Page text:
Fences Should Be More Than A Mental Barrier

Everyone has heard the expression “good fences make good neighbors.” This has never been truer than in today’s world. Many counties have closed range laws, meaning that if livestock gets out of a pasture and causes damage such as an automobile accident, the owner of the livestock is liable. As more people move to the country from the city, we have seen a need for better understanding of proper fencing for various livestock species.

Several common types of fences are five to six strands of barbed wire fence, electric fence, woven wire fence (field fence), or pipe and cable. All of these have advantages and disadvantages.

Barbed wire is the typical material used to fence cattle. Five to six strands of barbed wire are adequate to keep cattle restrained for interior or exterior fences. More strands (eight to 10) can be used at closer intervals to keep goats in. Barbed wire fences are fast and economical to install. A disadvantage is that horse owners typically do not like barbed wire fences for fear of the animal being entangled and injured. Consideration should be given to this if there is a plan to sell the property in the future.

Electric fence is a very economical method of dividing pastures into smaller areas to improve rotational grazing. Electric fence can be installed with minimal equipment and relatively quickly. Another advantage is that it can be used as either a temporary or permanent fence. It can be installed as a temporary fence to determine future locations of permanent fences. Electric fences come in a variety of materials from high tensile wire, woven wire, electric braided rope or ribbons. A disadvantage is that electric fences are not usually recommended for use as perimeter fences. An important consideration is to make sure that you use a fence charger that has the highest number of joules available. Chargers are available that are powered by 110 volts, 12 volt battery or solar energy. Additionally, not installing enough grounding rods will result in less than satisfactory performance. Alternate a “hot” wire and ground wire on the fence so if an animal puts its head through, it will touch both wires at the same time, ensuring an unpleasant zap.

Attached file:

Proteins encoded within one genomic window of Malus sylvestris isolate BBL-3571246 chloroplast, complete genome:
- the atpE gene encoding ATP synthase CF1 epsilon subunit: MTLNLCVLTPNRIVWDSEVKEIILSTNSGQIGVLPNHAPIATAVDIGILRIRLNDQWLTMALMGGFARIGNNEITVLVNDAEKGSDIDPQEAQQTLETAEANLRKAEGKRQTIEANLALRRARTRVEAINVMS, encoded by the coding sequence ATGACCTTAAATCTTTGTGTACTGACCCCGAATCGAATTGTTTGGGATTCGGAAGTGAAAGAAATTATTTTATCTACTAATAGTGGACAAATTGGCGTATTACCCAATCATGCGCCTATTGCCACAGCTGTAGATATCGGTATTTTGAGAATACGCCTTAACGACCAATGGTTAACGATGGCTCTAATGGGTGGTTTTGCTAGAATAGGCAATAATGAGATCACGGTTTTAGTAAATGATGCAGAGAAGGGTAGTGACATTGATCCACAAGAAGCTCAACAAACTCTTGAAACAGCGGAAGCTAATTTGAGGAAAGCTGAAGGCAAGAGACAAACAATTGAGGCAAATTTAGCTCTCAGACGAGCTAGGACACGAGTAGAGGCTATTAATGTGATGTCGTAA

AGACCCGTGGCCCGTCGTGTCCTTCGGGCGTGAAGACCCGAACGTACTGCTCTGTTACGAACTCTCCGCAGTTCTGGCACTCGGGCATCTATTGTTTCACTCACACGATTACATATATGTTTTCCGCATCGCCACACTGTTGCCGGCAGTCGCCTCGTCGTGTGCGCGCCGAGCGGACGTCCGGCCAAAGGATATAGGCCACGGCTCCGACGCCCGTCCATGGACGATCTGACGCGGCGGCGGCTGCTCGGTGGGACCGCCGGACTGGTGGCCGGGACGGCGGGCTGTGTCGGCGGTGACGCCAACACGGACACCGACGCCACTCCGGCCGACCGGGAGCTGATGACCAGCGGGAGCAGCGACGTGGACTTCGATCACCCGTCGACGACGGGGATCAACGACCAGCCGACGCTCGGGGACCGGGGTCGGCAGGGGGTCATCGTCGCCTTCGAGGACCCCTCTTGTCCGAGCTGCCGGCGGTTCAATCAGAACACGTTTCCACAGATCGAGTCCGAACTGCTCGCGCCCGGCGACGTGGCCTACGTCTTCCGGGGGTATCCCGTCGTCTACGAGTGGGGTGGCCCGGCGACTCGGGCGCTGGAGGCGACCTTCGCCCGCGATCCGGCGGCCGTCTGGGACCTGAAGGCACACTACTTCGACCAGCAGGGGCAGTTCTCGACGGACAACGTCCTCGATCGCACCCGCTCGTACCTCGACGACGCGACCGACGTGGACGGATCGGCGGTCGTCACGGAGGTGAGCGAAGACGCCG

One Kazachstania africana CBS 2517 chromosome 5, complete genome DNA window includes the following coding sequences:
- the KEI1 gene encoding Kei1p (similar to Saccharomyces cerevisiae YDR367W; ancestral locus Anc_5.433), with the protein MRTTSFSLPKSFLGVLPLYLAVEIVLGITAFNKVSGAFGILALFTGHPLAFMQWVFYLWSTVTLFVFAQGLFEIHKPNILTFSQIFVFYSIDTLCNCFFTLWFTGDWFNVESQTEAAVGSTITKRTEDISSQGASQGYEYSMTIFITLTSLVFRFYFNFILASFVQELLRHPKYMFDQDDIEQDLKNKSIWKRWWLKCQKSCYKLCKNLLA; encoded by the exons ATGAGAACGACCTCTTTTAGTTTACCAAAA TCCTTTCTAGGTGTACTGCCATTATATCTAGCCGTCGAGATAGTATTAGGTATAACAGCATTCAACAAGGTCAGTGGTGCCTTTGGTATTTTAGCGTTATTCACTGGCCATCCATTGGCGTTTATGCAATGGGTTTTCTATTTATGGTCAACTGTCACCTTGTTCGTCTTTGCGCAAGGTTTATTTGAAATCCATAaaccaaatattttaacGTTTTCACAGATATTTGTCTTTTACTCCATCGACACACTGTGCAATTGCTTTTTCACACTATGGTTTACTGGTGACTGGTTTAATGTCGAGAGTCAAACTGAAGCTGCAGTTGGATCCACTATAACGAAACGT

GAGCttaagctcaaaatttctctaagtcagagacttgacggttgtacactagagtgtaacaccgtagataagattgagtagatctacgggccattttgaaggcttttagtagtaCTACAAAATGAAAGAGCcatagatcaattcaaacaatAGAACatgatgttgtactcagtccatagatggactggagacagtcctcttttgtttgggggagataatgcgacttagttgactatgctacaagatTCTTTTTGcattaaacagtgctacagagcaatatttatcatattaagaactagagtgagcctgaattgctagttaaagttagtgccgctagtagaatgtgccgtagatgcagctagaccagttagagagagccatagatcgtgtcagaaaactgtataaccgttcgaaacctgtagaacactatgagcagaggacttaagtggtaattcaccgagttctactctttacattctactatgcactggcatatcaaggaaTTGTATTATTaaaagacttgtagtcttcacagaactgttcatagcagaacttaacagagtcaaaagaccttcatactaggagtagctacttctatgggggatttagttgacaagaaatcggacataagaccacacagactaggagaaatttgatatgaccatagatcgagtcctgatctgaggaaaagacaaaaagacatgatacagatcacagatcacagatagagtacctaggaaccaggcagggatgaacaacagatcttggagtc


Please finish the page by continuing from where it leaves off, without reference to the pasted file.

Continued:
Woven wire fences are also called field fences. They are more expensive and harder to install than electric or barbed wire fences. Several variations are available including horse, no-climb, goat, hog or cattle fences. The differences between the variations are due to the spacing of the horizontal strands or the vertical strands (called stays). The spacing between the stays or vertical strands of wire can vary from 2 to 10 inches apart. The horizontal strands can be equally spaced, as small as 4 inches, or increase in size as you go from the bottom to the top of the fence. It is recommended to use one to two strands of barbed wire or electric fence at the top of the woven fence to deter animals from trying to reach over the top of the fence and pushing it down.

Pipe and cable fences are the most expensive and difficult to install, but are probably the strongest and most permanent. These fences typically require the services of a welder and take the greatest amount of time to install. Pipe fences are preferred in crowding situations, such as in corrals or working pens. Horse enthusiasts and professionals suggest that pipe fences are easier for horses to see and, thus, prevent injury. A common method of fencing in equine operations is to use pipe for the post and top-line with woven horse wire in the middle. Many fence builders will use a single strand of cable at the bottom of the woven wire to add strength to the fence.

No matter what type of fence you choose, it should be tall enough to discourage and prevent the animals from trying to jump over it. Remember that the grass is always greener on the other side, and livestock have 24 hours in a day to try to figure out a way to get out. It is our job to keep them in.

This article was contributed by Robert Wells of the Samuel Roberts Noble Foundation.

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